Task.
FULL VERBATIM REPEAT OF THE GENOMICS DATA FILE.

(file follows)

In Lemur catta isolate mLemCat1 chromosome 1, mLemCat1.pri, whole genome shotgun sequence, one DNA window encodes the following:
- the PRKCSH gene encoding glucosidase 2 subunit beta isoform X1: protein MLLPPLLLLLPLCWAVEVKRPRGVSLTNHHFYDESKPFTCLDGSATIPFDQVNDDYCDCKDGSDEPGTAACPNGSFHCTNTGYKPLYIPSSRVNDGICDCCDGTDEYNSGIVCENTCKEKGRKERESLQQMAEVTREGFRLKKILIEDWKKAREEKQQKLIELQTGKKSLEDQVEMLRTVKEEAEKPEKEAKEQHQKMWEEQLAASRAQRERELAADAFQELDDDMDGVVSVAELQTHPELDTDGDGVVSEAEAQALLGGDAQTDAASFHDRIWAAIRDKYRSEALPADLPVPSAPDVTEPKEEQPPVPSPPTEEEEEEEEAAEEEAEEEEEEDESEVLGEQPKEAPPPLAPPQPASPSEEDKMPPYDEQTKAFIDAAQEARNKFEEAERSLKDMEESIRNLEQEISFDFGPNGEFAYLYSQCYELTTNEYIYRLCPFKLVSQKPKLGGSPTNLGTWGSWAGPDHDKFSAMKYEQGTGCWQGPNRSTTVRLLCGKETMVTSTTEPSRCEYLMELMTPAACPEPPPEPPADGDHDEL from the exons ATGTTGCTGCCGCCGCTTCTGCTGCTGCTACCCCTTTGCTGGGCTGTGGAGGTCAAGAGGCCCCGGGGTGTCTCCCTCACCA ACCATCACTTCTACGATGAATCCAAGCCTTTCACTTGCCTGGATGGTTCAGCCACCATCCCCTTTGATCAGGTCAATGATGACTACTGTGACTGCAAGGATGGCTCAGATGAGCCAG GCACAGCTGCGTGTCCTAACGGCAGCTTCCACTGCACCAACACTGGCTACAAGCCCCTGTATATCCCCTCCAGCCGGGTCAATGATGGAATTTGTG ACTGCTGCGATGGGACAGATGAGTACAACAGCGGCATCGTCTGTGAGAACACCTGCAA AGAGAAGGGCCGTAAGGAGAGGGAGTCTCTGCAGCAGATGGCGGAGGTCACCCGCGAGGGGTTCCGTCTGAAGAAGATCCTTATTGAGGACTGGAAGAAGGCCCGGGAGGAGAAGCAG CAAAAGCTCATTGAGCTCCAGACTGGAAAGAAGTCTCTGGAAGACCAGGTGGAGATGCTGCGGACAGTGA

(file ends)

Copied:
In Lemur catta isolate mLemCat1 chromosome 1, mLemCat1.pri, whole genome shotgun sequence, one DNA window encodes the following:
- the PRKCSH gene encoding glucosidase 2 subunit beta isoform X1: protein MLLPPLLLLLPLCWAVEVKRPRGVSLTNHHFYDESKPFTCLDGSATIPFDQVNDDYCDCKDGSDEPGTAACPNGSFHCTNTGYKPLYIPSSRVNDGICDCCDGTDEYNSGIVCENTCKEKGRKERESLQQMAEVTREGFRLKKILIEDWKKAREEKQQKLIELQTGKKSLEDQVEMLRTVKEEAEKPEKEAKEQHQKMWEEQLAASRAQRERELAADAFQELDDDMDGVVSVAELQTHPELDTDGDGVVSEAEAQALLGGDAQTDAASFHDRIWAAIRDKYRSEALPADLPVPSAPDVTEPKEEQPPVPSPPTEEEEEEEEAAEEEAEEEEEEDESEVLGEQPKEAPPPLAPPQPASPSEEDKMPPYDEQTKAFIDAAQEARNKFEEAERSLKDMEESIRNLEQEISFDFGPNGEFAYLYSQCYELTTNEYIYRLCPFKLVSQKPKLGGSPTNLGTWGSWAGPDHDKFSAMKYEQGTGCWQGPNRSTTVRLLCGKETMVTSTTEPSRCEYLMELMTPAACPEPPPEPPADGDHDEL from the exons ATGTTGCTGCCGCCGCTTCTGCTGCTGCTACCCCTTTGCTGGGCTGTGGAGGTCAAGAGGCCCCGGGGTGTCTCCCTCACCA ACCATCACTTCTACGATGAATCCAAGCCTTTCACTTGCCTGGATGGTTCAGCCACCATCCCCTTTGATCAGGTCAATGATGACTACTGTGACTGCAAGGATGGCTCAGATGAGCCAG GCACAGCTGCGTGTCCTAACGGCAGCTTCCACTGCACCAACACTGGCTACAAGCCCCTGTATATCCCCTCCAGCCGGGTCAATGATGGAATTTGTG ACTGCTGCGATGGGACAGATGAGTACAACAGCGGCATCGTCTGTGAGAACACCTGCAA AGAGAAGGGCCGTAAGGAGAGGGAGTCTCTGCAGCAGATGGCGGAGGTCACCCGCGAGGGGTTCCGTCTGAAGAAGATCCTTATTGAGGACTGGAAGAAGGCCCGGGAGGAGAAGCAG CAAAAGCTCATTGAGCTCCAGACTGGAAAGAAGTCTCTGGAAGACCAGGTGGAGATGCTGCGGACAGTGA